There was a rich man who dressed in purple garments and fine linen
and dined sumptuously each day.
And lying at his door was a poor man named Lazarus, covered with sores,
who would gladly have eaten his fill of the scraps
that fell from the rich man’s table.
Dogs even used to come and lick his sores. (Lk 16:19–21)
A 2009 study entitled “The Continuing Relevance of Family Income for Religious Participation” shows a troubling statistic. The poor are not coming to Mass. Catholics who make less than $30,000 are drastically more likely to not show up on Sunday. Why is this?
The study tests multiple variables, hoping to hone in on the causes of this absence from the liturgy. Travel, work schedules, and family stability all contribute to apparent trends, and it is therefore difficult to conclude what is the root cause. However, the study does provide a quizzical suggestion: “the social atmosphere of many parishes may no longer be inviting to low-income Catholics.”
Matthew Schmitz, a senior editor of First Things, advances an argument that the absence of beauty creates an absence of the poor ones. He traced diminishing attendance of the poor to the rise of modernism in Church art, liturgy, and architecture following Vatican II. This trend favors abstract and theoretical works in lieu of classical and traditional works, making beauty less accessible to all the members of the Church. Architect Duncan Stroik recognizes that the poor are especially affected by this trend: “The poor need beauty to ennoble them, to raise them up out of the morass of this fallen world.”
The Church teaches that the “preferential option for the poor” must prioritize the spiritual dimension of the person. St. John Paul II writes, “This option is not limited to material poverty, since it is well known that there are many other forms of poverty, especially in modern society—not only economic but cultural and spiritual poverty as well.” This demands that we feed the hunger of the poor, not only for bodily food, but also the hunger for spiritual goods—for beauty and communion.
The 2009 study recognizes the harm of technocratic solutions: “Parish-based efforts addressed at helping the poor can even create a barrier to low-income Catholics’ religious participation, consistent with [the observation of a previous study] that faith-based social services ‘can reinforce a hierarchical division between those who provide and those in need.’” The danger is that service efforts form a provider-receiver relationship rather than a communion of charity.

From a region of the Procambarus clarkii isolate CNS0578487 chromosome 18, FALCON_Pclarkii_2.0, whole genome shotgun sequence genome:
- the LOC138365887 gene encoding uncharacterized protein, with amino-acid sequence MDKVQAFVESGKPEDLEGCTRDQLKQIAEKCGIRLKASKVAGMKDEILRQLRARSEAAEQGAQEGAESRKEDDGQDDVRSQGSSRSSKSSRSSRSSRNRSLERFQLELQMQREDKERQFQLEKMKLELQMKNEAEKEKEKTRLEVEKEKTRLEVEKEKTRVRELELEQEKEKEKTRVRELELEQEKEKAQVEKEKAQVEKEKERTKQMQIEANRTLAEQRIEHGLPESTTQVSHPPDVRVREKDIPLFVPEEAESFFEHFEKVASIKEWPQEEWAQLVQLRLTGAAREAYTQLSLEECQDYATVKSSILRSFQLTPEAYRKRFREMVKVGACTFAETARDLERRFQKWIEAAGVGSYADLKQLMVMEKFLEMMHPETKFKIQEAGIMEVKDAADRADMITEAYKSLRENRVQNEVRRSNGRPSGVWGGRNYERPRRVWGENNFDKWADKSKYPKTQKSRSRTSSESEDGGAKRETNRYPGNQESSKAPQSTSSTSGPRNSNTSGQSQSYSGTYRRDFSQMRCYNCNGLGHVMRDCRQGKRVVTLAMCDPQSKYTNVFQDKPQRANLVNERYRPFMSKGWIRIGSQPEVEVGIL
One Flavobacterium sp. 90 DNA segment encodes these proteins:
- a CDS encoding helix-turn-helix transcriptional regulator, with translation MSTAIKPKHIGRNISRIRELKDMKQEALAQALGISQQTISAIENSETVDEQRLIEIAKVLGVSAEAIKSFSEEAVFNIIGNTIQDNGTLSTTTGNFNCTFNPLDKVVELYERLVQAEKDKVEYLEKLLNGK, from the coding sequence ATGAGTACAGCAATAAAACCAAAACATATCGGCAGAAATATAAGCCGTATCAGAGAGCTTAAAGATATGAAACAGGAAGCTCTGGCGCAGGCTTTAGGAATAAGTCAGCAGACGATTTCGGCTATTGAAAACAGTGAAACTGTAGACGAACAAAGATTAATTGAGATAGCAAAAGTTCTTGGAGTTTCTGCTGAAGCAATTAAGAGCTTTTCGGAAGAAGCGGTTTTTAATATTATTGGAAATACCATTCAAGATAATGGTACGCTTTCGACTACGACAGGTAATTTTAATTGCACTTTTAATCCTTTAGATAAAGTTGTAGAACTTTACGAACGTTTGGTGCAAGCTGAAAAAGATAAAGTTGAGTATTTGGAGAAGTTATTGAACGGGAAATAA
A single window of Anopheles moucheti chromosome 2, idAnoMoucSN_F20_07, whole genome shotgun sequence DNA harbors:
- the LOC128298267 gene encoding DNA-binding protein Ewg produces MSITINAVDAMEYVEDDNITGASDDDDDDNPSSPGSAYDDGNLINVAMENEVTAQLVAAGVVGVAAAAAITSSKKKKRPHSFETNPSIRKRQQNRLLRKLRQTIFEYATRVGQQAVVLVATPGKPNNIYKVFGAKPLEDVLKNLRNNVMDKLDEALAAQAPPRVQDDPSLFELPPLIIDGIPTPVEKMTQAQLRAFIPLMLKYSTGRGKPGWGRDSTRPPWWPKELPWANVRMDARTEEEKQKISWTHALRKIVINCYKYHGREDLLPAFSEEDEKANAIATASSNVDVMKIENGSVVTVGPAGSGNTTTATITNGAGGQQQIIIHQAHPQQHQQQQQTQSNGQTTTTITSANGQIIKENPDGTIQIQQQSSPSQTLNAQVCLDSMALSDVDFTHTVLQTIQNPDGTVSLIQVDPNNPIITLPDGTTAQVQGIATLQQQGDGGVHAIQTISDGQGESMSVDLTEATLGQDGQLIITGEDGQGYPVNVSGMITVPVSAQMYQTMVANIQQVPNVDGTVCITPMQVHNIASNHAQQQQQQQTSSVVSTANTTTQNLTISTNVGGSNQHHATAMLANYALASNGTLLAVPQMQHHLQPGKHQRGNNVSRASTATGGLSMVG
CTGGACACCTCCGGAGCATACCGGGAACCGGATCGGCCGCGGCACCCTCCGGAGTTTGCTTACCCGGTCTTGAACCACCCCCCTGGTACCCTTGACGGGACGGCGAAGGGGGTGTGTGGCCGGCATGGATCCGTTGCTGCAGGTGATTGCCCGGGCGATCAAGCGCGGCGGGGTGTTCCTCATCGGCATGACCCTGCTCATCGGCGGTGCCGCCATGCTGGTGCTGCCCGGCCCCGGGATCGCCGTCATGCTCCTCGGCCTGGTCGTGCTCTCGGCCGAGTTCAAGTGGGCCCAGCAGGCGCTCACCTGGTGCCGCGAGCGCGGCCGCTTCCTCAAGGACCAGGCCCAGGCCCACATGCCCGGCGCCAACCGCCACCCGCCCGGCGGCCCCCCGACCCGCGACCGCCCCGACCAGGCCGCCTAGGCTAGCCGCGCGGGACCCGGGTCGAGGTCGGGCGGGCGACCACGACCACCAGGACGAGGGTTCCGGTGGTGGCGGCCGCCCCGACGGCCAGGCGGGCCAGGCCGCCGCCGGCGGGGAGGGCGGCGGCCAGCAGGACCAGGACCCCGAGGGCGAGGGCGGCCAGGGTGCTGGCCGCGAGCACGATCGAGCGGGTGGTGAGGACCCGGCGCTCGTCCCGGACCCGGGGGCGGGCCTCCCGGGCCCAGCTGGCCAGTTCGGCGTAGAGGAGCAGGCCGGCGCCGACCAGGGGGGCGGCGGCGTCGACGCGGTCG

Truth is impoverished if the rich and the poor do not share communion in the Church. At the deepest part of our reality, we kneel as beggars before God. Both Warren Buffett and the anonymous pauper are utterly reliant upon God for their existence and sustenance. “Apart from me you can do nothing” (Jn 15:5). “What do you have that you did not receive?” (1 Cor 4:7). Losing sight of this existential poverty hurts everyone involved.
Sharing something beautiful unites us. On the feast of the Annunciation a few years ago, something beautiful happened that changed Michigan Avenue, the street outside our priory walls. A storm-dark sky, still dripping, became emblazoned by the setting sun. The explosion of beauty stopped everyone on the street. We all stood side by side, facing the same direction, at the same reality, enjoying the same impression with the congeniality as of Christmas morning. In a natural way, we were united in receiving that gift from God. Even beyond this earthly wonder, in a supernatural way, we can be united in the gift of the Eucharist, with all its beauty and all its grace.
The sumptuous banquets of the rich man were not what led to his condemnation. Nor was it his refusal to throw the scraps of his food to Lazarus and his dogs. The rich man, blessed by God with those good things, failed to share the beauty of his banquet. Bl. Paul VI writes that true human community happens “where the needy Lazarus can sit down with the rich man at the same banquet table” (Populorum Progressio, 47). The Mass is where this should be most true.
Image: Gaspar van den Hoecke, Lazarus and the Rich Man’s Table